Once again, I feel so thankful that we have newspapers and that they have been preserved from the past.
For instance, the Oct. 16, 1918 edition of the Union County Register has a story on the WAR TROPHY TRAIN that stopped in Mount Gilead where “thousands saw relics brought from war fronts.”
“The War Trophy Train was decorated with flags of Allied Nations, and stopped in Mount Gilead according to schedule and thousands of persons were at the Ohio Central Depot to welcome it.”
The story says there was great enthusiasm and those who traveled with the party for the purpose of giving addresses for the purpose of appealing to the people to invest in Liberty Bonds. Speakers introduced by Morrow County’s Dr. W. B. Robinson, described the German offense in Europe and the need to purchase bonds to help this nation’s fight to win the war.
The appeal brought a total of $16,850 in bonds from those present, most of which were in $50 and $100 bill denominations. Traveling on the train were several Ohio “heroes” who had completed service in the war.
My own question is where is the Central Depot?
This same edition of the paper notes the spread of the influenza and noting health authorities ordered the closing of all places where people gather such as churches, schools, theatres, places of entertainment and saloons.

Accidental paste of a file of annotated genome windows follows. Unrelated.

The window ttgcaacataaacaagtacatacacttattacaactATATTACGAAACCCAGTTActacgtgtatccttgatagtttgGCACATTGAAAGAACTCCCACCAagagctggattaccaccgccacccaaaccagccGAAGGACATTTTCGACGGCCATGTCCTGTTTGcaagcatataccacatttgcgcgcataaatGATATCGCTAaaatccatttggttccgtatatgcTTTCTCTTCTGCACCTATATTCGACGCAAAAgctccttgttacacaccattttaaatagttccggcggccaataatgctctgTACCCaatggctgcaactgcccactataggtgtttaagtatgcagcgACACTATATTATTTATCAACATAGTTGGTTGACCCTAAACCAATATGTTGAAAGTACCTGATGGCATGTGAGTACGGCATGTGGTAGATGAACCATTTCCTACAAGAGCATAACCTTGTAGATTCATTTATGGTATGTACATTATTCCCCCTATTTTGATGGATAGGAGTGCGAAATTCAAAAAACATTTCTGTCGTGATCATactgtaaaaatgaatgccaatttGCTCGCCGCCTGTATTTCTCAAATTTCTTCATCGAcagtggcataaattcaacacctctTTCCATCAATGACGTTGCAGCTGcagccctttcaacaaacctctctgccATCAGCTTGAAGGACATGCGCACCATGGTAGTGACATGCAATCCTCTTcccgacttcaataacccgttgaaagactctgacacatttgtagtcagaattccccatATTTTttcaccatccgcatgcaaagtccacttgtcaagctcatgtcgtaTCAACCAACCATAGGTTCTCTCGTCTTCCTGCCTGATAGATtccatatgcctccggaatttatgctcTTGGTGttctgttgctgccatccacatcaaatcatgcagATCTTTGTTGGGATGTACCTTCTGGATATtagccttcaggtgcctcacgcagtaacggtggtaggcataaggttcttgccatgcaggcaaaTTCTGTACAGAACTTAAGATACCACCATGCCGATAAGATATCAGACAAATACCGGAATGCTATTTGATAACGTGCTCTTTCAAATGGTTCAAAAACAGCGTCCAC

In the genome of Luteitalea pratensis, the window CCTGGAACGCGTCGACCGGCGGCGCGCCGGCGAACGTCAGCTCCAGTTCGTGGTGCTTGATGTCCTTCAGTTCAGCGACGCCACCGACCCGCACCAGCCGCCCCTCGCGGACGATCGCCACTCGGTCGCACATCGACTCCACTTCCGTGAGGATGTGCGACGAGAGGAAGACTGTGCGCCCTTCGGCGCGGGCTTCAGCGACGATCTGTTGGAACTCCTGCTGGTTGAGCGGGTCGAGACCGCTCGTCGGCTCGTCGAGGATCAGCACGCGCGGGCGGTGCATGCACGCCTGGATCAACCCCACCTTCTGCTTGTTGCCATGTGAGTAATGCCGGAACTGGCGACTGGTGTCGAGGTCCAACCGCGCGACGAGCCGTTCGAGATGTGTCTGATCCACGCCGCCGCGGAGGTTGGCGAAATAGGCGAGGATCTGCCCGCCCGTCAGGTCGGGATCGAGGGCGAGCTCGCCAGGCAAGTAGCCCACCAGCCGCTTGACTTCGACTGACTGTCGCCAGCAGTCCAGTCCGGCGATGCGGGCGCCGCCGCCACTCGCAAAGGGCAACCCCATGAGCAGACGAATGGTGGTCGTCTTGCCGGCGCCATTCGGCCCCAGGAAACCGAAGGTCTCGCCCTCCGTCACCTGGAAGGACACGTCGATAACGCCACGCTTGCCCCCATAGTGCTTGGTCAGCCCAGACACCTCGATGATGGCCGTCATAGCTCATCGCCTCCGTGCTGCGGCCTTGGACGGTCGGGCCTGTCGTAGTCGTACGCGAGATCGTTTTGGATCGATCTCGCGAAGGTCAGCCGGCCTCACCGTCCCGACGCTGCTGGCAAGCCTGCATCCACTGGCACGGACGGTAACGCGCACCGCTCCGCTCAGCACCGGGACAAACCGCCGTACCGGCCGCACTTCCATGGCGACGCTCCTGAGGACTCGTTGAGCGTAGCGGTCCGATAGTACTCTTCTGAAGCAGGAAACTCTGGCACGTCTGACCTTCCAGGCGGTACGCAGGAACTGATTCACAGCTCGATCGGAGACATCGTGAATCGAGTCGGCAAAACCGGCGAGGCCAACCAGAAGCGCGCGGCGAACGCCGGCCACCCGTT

Morrow County obeyed the orders strictly with no church services and schools closed and not to reopen until the time health officials deem that danger is past.
This same edition lists the question on different topics that a person who wished to teach school had to answer correctly.
Subjects varied, but I am listing a few that were on the test: Under Theory and Practice: “What are the 1918-19 Reading Circle Books?” “What is meant by the Motivation of school work?” “How would you help a boy who used chewing tobacco with his parent’s consent?” “How can a teacher get the confidence of those with whom she works?”
There were 10 questions on many other topics that had to be answered if one wanted to be a school teacher in 1918!
70 years ago: Mayor C. R. Mateer and village council President, C. M. Poorman, suffered injuries on the same day. Mateer fractured his leg when a stone step he was leveling fell on it and Poorman sustained a slight head injury while unloading coal from a railroad car.
Two nights later the Cardington village council meeting was held in Mateer’s home.
60 yeas ago: Albert Yeoman won two ribbons at the Ohio State Fair for beef judging.
40 years ago: Cecil Maxwell was named mayor of Cardington to succeed Ronald Weidner who had suddenly resigned.
First day enrollment in the Cardington-Lincoln School District was 1,129.